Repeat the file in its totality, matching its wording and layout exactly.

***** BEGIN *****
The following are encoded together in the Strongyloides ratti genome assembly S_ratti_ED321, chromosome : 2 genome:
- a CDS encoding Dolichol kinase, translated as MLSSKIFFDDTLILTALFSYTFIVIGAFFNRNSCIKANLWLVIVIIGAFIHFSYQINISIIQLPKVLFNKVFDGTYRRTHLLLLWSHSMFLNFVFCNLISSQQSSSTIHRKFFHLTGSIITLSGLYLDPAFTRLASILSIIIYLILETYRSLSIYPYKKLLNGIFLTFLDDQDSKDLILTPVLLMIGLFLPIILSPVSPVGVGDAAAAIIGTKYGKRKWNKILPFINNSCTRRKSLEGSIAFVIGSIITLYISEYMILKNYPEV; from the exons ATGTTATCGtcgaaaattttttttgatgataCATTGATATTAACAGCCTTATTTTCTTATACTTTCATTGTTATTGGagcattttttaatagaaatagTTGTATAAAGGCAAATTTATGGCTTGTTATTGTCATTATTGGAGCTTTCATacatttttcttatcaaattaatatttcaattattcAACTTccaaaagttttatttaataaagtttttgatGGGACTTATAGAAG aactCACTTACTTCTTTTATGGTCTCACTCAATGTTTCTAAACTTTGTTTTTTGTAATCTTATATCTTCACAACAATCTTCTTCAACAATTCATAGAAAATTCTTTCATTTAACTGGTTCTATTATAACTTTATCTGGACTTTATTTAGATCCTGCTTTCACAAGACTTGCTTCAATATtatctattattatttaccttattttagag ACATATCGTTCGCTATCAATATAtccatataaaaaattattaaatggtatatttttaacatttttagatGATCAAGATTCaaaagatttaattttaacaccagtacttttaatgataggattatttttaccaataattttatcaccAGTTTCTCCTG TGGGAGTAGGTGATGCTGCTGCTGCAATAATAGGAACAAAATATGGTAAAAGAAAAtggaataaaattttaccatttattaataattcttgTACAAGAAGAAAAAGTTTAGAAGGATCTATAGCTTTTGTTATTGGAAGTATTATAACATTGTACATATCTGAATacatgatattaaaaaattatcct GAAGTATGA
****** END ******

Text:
The following are encoded together in the Strongyloides ratti genome assembly S_ratti_ED321, chromosome : 2 genome:
- a CDS encoding Dolichol kinase, translated as MLSSKIFFDDTLILTALFSYTFIVIGAFFNRNSCIKANLWLVIVIIGAFIHFSYQINISIIQLPKVLFNKVFDGTYRRTHLLLLWSHSMFLNFVFCNLISSQQSSSTIHRKFFHLTGSIITLSGLYLDPAFTRLASILSIIIYLILETYRSLSIYPYKKLLNGIFLTFLDDQDSKDLILTPVLLMIGLFLPIILSPVSPVGVGDAAAAIIGTKYGKRKWNKILPFINNSCTRRKSLEGSIAFVIGSIITLYISEYMILKNYPEV; from the exons ATGTTATCGtcgaaaattttttttgatgataCATTGATATTAACAGCCTTATTTTCTTATACTTTCATTGTTATTGGagcattttttaatagaaatagTTGTATAAAGGCAAATTTATGGCTTGTTATTGTCATTATTGGAGCTTTCATacatttttcttatcaaattaatatttcaattattcAACTTccaaaagttttatttaataaagtttttgatGGGACTTATAGAAG aactCACTTACTTCTTTTATGGTCTCACTCAATGTTTCTAAACTTTGTTTTTTGTAATCTTATATCTTCACAACAATCTTCTTCAACAATTCATAGAAAATTCTTTCATTTAACTGGTTCTATTATAACTTTATCTGGACTTTATTTAGATCCTGCTTTCACAAGACTTGCTTCAATATtatctattattatttaccttattttagag ACATATCGTTCGCTATCAATATAtccatataaaaaattattaaatggtatatttttaacatttttagatGATCAAGATTCaaaagatttaattttaacaccagtacttttaatgataggattatttttaccaataattttatcaccAGTTTCTCCTG TGGGAGTAGGTGATGCTGCTGCTGCAATAATAGGAACAAAATATGGTAAAAGAAAAtggaataaaattttaccatttattaataattcttgTACAAGAAGAAAAAGTTTAGAAGGATCTATAGCTTTTGTTATTGGAAGTATTATAACATTGTACATATCTGAATacatgatattaaaaaattatcct GAAGTATGA